Japan Space Probe Fails Asteroid Landing
TOKYO – A Japanese research probe failed to touch down on an asteroid Sunday after developing trouble just yards away from the surface, Japan’s space agency said.
The Hayabusa probe, which botched a rehearsal landing earlier this month, was on a mission to briefly touch down on the asteroid, collect material, then bring it back to Earth.
When Hayabusa was 130 feet above the asteroid Itokawa, it dropped a small object as a touchdown target, then descended to 56 feet, officials from Japan’s space agency, JAXA, said.
At that point, ground control lost contact with the probe for about three hours, the officials said.
“Hayabusa reached extremely close, but could not make the landing,” said JAXA spokesman Toshihisa Horiguchi, adding that the reason for the failure was unknown.
The probe switched to auto-control, storing data about itself and later transmitting it to ground control to be analyzed.
The exact location of the probe was unknown, Horiguchi said, but it was believed to be within 60 miles of the asteroid. Officials plan to make a second landing attempt on Friday.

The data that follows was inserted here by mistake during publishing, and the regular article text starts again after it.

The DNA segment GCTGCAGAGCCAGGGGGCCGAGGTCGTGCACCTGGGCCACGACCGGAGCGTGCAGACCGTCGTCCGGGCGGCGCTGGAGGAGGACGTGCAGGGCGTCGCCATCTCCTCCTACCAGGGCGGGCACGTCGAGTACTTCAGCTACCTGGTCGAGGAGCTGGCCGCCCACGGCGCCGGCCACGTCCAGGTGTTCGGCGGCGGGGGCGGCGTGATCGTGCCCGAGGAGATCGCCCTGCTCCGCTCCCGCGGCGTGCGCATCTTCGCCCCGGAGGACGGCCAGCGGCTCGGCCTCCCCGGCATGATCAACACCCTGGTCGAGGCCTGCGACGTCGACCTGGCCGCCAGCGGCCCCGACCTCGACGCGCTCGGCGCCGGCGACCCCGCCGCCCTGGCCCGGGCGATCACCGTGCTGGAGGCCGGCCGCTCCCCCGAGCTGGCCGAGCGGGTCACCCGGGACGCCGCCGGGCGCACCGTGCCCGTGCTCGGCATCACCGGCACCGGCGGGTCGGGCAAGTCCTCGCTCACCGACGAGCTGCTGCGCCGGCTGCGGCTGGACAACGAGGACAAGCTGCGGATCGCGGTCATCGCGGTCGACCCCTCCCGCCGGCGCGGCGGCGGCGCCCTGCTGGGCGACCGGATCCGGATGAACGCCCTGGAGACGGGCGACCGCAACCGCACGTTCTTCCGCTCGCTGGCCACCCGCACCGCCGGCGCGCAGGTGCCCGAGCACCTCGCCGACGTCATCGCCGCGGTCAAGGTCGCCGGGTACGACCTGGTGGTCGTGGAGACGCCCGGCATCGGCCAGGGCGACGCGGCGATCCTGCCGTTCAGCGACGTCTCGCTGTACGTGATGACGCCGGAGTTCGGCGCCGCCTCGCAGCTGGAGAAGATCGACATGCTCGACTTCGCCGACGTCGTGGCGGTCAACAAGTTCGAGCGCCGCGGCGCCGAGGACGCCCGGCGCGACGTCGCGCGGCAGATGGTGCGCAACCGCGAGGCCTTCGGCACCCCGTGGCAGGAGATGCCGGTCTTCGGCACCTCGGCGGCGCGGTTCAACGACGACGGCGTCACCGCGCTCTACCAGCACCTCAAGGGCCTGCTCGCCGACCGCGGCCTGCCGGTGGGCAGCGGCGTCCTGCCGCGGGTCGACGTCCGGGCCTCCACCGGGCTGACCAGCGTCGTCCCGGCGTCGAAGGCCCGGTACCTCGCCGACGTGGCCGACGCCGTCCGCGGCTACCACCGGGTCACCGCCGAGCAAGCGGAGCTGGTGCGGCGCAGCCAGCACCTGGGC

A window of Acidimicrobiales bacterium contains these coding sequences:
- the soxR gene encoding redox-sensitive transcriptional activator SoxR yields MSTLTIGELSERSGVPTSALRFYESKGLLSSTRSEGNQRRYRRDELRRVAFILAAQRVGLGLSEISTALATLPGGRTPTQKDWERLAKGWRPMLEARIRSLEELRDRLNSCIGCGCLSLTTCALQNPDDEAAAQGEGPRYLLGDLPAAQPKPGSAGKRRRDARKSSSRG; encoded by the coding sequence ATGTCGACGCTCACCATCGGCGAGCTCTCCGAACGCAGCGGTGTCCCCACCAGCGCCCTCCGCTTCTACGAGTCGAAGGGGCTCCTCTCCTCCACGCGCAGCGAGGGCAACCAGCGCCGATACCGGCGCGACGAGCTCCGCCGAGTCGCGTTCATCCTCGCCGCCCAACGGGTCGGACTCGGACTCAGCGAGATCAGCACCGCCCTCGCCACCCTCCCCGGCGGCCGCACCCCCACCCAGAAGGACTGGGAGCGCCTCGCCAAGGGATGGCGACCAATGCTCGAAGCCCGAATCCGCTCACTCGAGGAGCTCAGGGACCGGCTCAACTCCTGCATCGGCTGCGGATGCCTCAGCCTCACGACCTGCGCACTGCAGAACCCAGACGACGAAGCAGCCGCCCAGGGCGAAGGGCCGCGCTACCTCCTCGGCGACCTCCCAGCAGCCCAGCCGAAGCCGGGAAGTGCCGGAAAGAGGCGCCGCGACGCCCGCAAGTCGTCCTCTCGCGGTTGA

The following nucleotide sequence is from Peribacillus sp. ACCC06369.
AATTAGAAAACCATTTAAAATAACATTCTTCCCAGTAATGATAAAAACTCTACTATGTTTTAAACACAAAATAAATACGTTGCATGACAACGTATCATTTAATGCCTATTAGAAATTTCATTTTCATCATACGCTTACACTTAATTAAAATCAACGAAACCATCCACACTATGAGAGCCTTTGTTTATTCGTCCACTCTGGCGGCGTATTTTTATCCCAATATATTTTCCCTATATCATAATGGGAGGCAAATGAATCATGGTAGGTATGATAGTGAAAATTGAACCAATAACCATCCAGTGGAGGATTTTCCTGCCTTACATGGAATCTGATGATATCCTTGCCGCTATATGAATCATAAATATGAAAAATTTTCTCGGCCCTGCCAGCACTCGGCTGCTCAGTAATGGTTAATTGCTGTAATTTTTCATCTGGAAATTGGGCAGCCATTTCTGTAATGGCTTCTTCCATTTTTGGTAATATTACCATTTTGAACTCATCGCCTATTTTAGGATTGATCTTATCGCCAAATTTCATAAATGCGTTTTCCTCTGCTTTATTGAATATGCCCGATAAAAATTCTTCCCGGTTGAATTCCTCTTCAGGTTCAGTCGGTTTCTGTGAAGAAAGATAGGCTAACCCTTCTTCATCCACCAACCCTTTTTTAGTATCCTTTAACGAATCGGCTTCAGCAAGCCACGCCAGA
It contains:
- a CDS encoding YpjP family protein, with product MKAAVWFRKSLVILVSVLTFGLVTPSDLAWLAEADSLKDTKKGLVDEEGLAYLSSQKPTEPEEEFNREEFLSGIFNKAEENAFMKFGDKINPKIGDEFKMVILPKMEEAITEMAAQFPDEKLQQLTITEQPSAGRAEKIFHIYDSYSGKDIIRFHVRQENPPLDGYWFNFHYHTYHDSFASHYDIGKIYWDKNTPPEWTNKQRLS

The mission has been troubled by a series of glitches.
A rehearsal was aborted earlier this month when it had trouble finding a landing spot, and a small robotic lander deployed from the probe was lost. Hayabusa also suffered a problem with one of its three gyroscopes, but it has since been repaired.
Hayabusa was launched in May 2003 and has until early December before it must leave orbit and begin its 180 million-mile journey home. It is expected to return to Earth and land in the Australian Outback in June 2007.
The asteroid is named after Hideo Itokawa, the father of rocket science in Japan, and is orbiting the sun between Earth and Mars. It is 2,300 feet long and 1,000 feet wide and has a gravitational pull of only 1/100,000th of Earth’s, which makes landing a probe there difficult.
Japan was the fourth country to launch a satellite, in 1972, and announced earlier this year a major project to send its first astronauts into space and set up a base on the moon by 2025.
Examining asteroid samples is expected to help unlock secrets of how celestial bodies were formed because their surfaces are believed to have remained relatively unchanged over the eons, unlike those of larger bodies such the planets or moons, JAXA said.
A NASA probe collected data for two weeks from the Manhattan-sized asteroid Eros in 2001, but did not return with samples.